I mentioned previously how the resistance profile of a band is not ideal for loading certain portions of a row or pull-up. But what if you wanted to intentionally make a certain portion of an exercise easier of harder? If you only cared about loading a row most where you can get the biggest squeeze, then a band would be useful.
If you want to emphasize really squeezing your shoulder blades together and loading your middle traps in their shortened position then a band will help augment that squeeze. You wouldn’t even care if you were under-loading the rest of the row since that’s not your aim anyway.
Emphasizing the peak of the squeeze with a resistance band while performing back exercises can be useful to build muscle awareness (“activation” exercises), as a finisher-type exercise to get your back to fatigue first in that position, or even to develop postural awareness. This chest supported isometric row is a good example.
Emphasizing the squeeze using band rows
Resistance bands can be used to manipulate force vectors – You can add extra resistance from another direction. By using a band to manipulate the direction of resistance you can not only make an exercise more difficult, but change the muscles you’re trying to emphasize too.
A good example of the above would be the single-arm row variation you’ll see below. While the direction of the load from the dumbbell is straight upwards (due to gravity acting on the weight of the dumbbell), having additional band resistance from more of a forwards direction further challenges the muscles responsible for pulling in the opposite direction. In this case your lats.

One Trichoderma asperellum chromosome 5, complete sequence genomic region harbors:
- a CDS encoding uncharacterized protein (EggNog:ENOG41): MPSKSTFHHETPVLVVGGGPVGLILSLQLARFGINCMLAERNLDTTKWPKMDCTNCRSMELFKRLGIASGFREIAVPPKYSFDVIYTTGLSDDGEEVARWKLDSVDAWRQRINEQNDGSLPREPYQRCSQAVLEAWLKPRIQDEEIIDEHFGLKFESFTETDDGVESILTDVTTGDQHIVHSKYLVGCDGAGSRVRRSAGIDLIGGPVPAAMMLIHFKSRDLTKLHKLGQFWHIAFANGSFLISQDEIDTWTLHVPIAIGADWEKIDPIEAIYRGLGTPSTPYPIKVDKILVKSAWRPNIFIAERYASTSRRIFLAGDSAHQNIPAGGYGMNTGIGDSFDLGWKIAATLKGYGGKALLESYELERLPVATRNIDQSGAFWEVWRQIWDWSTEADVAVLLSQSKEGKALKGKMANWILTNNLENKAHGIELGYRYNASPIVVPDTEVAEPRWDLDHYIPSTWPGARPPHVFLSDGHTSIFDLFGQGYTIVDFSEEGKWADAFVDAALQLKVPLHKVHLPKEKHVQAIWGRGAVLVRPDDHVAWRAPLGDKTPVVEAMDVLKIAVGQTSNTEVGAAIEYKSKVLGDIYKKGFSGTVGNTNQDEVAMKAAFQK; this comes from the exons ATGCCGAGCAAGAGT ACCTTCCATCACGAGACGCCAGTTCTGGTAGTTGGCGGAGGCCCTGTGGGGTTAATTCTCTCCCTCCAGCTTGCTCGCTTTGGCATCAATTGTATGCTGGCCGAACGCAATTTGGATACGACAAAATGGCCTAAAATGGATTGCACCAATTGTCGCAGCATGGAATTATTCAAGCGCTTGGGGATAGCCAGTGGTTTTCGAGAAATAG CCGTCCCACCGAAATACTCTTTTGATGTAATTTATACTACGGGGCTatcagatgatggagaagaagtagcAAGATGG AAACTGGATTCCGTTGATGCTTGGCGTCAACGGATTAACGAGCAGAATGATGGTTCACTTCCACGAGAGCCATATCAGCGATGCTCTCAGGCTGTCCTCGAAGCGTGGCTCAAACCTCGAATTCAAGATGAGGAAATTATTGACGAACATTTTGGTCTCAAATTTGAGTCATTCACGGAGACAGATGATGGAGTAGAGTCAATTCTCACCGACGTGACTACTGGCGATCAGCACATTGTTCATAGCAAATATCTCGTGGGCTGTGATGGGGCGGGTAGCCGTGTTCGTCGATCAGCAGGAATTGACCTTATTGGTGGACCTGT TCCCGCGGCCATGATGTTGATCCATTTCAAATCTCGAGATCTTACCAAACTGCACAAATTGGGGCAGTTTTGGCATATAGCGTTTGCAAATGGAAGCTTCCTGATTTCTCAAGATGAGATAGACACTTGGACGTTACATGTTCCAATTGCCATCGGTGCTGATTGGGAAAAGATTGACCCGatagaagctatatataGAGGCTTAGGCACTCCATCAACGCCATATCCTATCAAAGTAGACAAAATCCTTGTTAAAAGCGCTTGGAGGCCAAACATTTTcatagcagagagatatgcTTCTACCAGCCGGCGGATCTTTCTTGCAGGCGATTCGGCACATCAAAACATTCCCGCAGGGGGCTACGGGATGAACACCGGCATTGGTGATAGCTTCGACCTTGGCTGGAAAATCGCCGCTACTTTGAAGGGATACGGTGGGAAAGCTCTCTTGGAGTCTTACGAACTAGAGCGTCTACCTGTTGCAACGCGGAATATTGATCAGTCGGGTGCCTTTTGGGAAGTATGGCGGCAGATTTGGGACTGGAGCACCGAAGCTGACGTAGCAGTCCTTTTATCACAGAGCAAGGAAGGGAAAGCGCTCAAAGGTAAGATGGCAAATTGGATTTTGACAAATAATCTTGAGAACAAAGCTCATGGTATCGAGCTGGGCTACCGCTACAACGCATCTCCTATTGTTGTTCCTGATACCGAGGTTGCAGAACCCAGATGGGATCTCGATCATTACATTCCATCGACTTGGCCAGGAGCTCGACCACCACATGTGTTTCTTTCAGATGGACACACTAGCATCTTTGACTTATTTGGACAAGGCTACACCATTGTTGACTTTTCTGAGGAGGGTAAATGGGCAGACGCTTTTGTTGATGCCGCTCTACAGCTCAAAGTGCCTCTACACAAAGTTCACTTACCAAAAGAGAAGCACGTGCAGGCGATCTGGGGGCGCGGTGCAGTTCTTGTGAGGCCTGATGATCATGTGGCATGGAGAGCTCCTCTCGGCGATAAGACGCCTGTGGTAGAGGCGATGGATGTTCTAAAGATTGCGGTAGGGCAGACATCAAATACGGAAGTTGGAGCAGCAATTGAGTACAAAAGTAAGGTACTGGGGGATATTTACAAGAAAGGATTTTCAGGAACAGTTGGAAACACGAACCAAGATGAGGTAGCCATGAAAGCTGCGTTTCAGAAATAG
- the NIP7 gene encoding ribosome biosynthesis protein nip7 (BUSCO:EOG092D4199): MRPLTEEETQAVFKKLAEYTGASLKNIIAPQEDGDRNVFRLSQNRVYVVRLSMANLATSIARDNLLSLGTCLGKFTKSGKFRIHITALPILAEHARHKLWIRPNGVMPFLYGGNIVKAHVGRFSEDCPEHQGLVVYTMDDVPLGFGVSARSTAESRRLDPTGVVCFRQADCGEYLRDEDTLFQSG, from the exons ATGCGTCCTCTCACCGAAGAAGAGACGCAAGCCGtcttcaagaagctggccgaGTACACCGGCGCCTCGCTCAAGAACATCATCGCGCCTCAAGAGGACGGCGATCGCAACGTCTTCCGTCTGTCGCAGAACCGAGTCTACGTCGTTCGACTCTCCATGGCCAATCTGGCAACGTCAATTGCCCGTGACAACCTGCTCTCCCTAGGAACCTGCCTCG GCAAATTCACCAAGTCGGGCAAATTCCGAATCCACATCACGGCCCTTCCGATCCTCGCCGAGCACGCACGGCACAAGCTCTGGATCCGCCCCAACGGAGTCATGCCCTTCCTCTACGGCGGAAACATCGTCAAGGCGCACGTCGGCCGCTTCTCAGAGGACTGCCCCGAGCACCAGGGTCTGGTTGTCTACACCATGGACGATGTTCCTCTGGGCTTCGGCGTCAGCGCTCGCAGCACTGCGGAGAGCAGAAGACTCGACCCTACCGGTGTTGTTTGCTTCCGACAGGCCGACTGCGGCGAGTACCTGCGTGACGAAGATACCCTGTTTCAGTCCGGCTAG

Adding another direction of resistance using a band
Here’s another below. I’ve not seen this elsewhere but I’ve been toying about with it recently and really like it. Principles are essentially the same as the above, but here I feel it works best using an underhand grip. I call it the Banded 2 on 1 Kettlebell row.
Three out of five exercises I’m sharing in this article are useful simply because the band adds an extra pull from a different direction. The final one uses a mini band but has much the same purpose. I don’t know who I first saw do these but they’ve been around for sometime.
Using a mini band to change loading and muscle emphasis
By adding a light mini band around your wrists when you row, the band is pulling your shoulders in to more horizontal adduction and internal rotation as you row. The result would be more activation of those muscles responsible for shoulder abduction and external rotation.
That’s not to say using a mini band is better than performing the same row without a mini band, but going heavier with it. But, a mini band does offer a different type of loading which can be especially useful for increasing shoulder stability and health. As the saying goes “different horses for different courses”. If you’re limited on dumbbell or kettlebell weight, bands are a good way to make your rows just that bit harder, too.
Resistance bands are a highly useful tool in the right hands. Before you start adding them to everything, consider what you’re trying to achieve by doing so. This is especially true for back exercises. The above are some useful options you can take for a spin.
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I saw this post and your video about training your back with resistance band, and I must say it’s on point. You explained everything very clearly.
I also made a similar blog post about “Resistance band Back workout” its on my blog.
If you would share it, It would make my day.